Institutions considering a bid are encouraged to contact the Consortium
to discuss their ideas. The consortium chair is Elena Pierazzo;
other members of this year’s meeting program committee are
Welzenbach, Martin Mueller, James Cummings, Arianna Ciula,
Marjorie Burghart, and Laura Mandell.

All bids will be reviewed by the TEI board, which makes the final
decision.

Thank you very much!


Laura Mandell
Professor of English
Director, Initiative for Digital Humanities, Media, and Culture
Texas A&M University
237 Blocker, MS 4227
College Station, TX 77843-4227
(979) 845-8345
FAX: (979) 826-2292
mandell@tamu.edu

Seminar, Taking TEI Further: Transforming and Publishing TEI Data

The September 1 application deadline is coming soon for:

Taking TEI Further: Transforming and Publishing TEI Data
Brown University, December 10-12, 2012
Application deadline: September 1, 2012

Travel funding is available of up to $500 per participant, up to $1000 for graduate student participants.

XSLT is a crucial tool for those working with the TEI, both as a key part of any XML publication system and also as a technology for manipulating and managing XML data. As a programming language that can be used to transform XML data into other formats, it is immensely powerful and also comparatively approachable for those already familiar with XML. For individual scholars and librarians (who may not have access to technical support or programmer time), XSLT can be a remarkably enabling skill, making it possible for them to create usable output in a variety of formats, including HTML, formats used by visualization software, and even PDF. The challenge for digital humanists is not in finding XSLT resources; because it is such an important technology, there are numerous tutorials online and workshops available. However, these materials and events are almost universally aimed at an industry audience, rather than at humanities scholars. What we seek to do in these seminars is provide an introduction to XSLT that is aimed at a scholarly audience, using examples from real humanities data and approaching the topic from the perspective of those who may be familiar with the TEI and XML, but not with other programming languages. This seminar will provide participants with an understanding of the essential concepts of XSLT, focusing on examples and use cases from TEI data in the humanities. We will also help participants learn how to use simple templates to create more complex XSLT stylesheets, and how to reuse and reverse engineer stylesheets from other projects.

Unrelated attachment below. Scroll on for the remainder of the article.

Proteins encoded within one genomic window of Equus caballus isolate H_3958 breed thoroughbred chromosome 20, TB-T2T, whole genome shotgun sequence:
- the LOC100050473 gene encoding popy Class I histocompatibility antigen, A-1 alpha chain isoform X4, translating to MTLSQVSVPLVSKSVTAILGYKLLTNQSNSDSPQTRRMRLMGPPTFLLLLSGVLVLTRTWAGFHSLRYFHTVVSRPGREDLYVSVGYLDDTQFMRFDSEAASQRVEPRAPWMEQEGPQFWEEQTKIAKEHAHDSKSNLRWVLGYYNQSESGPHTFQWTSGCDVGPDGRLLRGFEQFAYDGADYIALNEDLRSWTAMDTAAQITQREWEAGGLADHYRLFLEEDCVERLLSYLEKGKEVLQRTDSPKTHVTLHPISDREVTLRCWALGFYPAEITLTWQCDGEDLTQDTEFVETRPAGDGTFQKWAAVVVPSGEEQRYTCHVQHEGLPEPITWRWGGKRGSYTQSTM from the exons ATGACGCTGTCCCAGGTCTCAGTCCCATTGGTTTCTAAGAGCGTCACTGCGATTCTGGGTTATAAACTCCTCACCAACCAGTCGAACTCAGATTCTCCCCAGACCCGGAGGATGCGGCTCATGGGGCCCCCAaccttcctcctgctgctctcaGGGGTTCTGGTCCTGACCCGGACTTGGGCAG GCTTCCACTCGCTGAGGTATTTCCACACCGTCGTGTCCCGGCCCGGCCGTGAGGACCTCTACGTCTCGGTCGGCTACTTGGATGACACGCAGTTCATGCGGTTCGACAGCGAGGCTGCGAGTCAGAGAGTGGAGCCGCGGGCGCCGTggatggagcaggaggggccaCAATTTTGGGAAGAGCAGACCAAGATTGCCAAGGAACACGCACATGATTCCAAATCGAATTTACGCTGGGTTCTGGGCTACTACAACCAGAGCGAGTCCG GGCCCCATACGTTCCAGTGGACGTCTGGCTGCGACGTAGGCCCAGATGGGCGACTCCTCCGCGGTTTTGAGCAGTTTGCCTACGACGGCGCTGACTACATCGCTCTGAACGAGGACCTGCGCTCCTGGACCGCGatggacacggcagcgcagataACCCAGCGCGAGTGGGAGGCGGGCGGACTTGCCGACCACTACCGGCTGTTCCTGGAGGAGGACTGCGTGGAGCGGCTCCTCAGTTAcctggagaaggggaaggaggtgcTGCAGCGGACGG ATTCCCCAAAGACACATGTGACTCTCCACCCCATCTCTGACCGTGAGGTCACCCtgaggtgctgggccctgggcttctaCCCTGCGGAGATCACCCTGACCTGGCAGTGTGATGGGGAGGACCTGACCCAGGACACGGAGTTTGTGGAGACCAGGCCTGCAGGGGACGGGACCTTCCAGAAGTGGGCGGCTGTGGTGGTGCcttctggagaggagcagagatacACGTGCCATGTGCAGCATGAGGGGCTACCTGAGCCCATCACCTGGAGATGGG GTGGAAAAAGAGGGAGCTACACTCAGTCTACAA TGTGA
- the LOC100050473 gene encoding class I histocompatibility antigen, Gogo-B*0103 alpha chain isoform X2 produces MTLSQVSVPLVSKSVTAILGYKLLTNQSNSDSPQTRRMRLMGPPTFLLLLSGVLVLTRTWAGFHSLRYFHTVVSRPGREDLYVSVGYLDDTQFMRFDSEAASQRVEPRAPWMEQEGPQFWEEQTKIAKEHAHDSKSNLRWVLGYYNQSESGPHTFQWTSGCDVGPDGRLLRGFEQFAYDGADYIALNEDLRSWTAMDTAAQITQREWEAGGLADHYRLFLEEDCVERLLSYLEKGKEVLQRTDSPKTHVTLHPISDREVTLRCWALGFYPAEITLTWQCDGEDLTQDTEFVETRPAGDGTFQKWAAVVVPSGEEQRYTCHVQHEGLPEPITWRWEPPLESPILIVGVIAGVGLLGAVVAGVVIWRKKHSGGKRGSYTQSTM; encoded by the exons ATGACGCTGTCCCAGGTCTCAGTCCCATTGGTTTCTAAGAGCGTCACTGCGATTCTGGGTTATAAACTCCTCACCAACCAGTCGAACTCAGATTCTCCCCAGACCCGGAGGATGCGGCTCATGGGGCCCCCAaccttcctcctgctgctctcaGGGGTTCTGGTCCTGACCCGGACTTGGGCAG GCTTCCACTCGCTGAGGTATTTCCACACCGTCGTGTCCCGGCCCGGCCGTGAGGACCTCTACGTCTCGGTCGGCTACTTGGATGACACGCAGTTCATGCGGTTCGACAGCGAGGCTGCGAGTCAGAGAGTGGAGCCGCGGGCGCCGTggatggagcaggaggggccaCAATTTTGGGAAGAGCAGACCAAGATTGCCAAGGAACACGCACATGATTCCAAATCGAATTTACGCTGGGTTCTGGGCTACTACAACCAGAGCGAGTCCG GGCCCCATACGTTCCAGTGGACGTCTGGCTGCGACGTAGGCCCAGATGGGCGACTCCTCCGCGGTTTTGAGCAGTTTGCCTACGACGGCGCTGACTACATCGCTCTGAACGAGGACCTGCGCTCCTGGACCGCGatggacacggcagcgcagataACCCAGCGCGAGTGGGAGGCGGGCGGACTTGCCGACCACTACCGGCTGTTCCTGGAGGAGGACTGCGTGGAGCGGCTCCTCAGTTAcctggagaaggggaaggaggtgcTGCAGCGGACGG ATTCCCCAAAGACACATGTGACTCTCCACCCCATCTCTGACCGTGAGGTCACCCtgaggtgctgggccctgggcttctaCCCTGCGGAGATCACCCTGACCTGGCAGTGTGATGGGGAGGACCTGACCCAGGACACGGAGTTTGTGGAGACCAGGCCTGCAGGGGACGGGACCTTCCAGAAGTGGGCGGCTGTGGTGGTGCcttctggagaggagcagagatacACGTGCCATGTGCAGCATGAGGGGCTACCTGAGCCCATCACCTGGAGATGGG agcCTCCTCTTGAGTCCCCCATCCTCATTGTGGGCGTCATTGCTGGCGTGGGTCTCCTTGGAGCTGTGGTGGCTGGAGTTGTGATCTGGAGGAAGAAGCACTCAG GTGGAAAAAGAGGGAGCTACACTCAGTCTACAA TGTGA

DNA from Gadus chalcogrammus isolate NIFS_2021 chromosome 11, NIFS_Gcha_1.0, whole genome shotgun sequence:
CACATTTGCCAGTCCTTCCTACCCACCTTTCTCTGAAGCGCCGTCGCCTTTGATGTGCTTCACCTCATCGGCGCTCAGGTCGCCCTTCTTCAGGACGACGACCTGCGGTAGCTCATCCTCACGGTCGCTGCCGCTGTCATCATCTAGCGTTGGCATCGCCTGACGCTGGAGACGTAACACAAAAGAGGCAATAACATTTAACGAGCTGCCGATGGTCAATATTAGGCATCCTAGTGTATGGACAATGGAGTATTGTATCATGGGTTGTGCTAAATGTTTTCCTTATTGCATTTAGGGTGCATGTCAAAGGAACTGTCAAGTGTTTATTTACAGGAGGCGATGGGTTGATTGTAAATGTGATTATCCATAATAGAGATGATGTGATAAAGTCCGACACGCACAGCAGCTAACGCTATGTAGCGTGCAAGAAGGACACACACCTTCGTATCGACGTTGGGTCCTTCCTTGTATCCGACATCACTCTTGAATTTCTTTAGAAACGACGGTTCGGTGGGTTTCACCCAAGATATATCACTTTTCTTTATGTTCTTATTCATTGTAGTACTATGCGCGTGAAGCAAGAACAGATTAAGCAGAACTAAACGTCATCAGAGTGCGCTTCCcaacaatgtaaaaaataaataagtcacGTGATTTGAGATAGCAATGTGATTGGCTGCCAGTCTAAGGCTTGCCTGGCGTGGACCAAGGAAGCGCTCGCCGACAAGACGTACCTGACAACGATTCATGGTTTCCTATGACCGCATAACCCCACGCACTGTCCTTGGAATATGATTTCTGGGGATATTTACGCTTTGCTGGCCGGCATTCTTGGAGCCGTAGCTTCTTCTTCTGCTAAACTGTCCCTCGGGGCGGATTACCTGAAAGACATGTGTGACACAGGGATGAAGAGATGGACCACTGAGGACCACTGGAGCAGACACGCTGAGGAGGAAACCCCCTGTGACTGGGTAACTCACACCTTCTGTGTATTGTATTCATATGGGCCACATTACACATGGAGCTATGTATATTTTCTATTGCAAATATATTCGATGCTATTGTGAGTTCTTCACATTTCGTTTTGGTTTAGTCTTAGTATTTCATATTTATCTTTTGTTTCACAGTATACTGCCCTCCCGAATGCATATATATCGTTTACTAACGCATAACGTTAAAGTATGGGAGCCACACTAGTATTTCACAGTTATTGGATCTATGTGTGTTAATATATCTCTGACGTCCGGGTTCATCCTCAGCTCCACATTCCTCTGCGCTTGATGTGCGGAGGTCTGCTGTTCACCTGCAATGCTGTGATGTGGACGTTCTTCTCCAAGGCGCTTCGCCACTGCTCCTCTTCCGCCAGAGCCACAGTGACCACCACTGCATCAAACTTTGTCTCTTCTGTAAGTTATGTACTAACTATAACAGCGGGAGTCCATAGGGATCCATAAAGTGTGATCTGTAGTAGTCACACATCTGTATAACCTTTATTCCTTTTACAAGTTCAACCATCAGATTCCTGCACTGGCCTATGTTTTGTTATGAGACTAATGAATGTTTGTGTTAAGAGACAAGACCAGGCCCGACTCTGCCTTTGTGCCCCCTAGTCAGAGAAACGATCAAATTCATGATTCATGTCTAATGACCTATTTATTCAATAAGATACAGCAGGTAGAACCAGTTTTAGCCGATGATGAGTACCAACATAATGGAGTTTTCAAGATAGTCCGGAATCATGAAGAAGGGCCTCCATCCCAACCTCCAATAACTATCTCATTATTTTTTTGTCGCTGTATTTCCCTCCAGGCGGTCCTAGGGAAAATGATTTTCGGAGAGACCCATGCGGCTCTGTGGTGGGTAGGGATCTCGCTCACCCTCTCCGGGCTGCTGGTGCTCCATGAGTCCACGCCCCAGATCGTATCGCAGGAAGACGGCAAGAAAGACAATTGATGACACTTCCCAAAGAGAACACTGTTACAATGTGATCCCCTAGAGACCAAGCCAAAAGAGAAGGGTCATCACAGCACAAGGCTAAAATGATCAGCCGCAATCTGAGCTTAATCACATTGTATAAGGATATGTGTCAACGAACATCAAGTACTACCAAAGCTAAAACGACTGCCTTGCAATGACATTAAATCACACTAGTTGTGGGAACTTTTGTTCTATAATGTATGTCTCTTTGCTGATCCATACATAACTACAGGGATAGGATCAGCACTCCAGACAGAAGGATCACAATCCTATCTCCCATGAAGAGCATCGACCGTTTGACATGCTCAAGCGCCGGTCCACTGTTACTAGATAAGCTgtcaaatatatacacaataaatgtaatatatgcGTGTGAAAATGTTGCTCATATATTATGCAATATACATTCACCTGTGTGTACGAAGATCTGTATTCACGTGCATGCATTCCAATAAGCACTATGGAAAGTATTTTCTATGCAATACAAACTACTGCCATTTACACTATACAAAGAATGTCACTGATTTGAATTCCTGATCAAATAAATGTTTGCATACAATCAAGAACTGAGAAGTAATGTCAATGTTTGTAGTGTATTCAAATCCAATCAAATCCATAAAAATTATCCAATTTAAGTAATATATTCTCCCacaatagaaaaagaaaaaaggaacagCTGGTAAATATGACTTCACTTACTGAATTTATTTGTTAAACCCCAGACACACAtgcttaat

These seminars are part of a series funded by the NEH and conducted by the Brown University Women Writers Project. They are aimed at people who are already involved in a text encoding project or are in the process of planning one, and are intended to provide a more in-depth look at specific challenges in using TEI data effectively. Each event will include a mix of presentations, discussion, case studies using participants’ projects, hands-on practice, and individual consultation. The seminars will be strongly project-based: participants may present their projects to the group, discuss specific challenges and solutions, and get advice on thorny problems. We encourage project teams and collaborative groups to apply, although individuals are also welcome. A basic knowledge of the TEI Guidelines and some prior experience with text encoding will be assumed.

To apply, please visit
http://www.wwp.brown.edu/outreach/seminars/neh_advanced_application.html

Best wishes, Julia

Julia Flanders
Director, Women Writers Project
Brown University

Call for Nominations: TEI Board and Council elections

Call for Nominations

Dear members of the TEI community,

The Text Encoding Initiative Consortium (TEI-C) invites nominations for election to the TEI-C Board and Technical Council. There will be four terms expiring on the Board and four on the Council. Nominations should be sent to the nomination committee at nominations@tei-c.org by September 27, 2012. Members of the nomination committee this year are David Sewell (chair), James Cummings, and John Walsh. The elections will take place via electronic voting prior to the annual Members’ Meeting in November 2012.

All nominations should include an email address for the nominee and should indicate whether the nomination is for Board or Council.

Self-nominations are welcome and common; TEI-C membership is not a requirement to serve on the Board or Council. All nominees should provide a brief statement of interest and biographical paragraph, and notice that, if elected, they will be willing to serve. Example candidates’ biographies from a previous election can be found at http://www.tei-c.org/Membership/Meetings/2011/mm54.xml. You may wish to indicate whether you can expect institutional support for your service if elected (e.g., time allowance for service, help with expenses).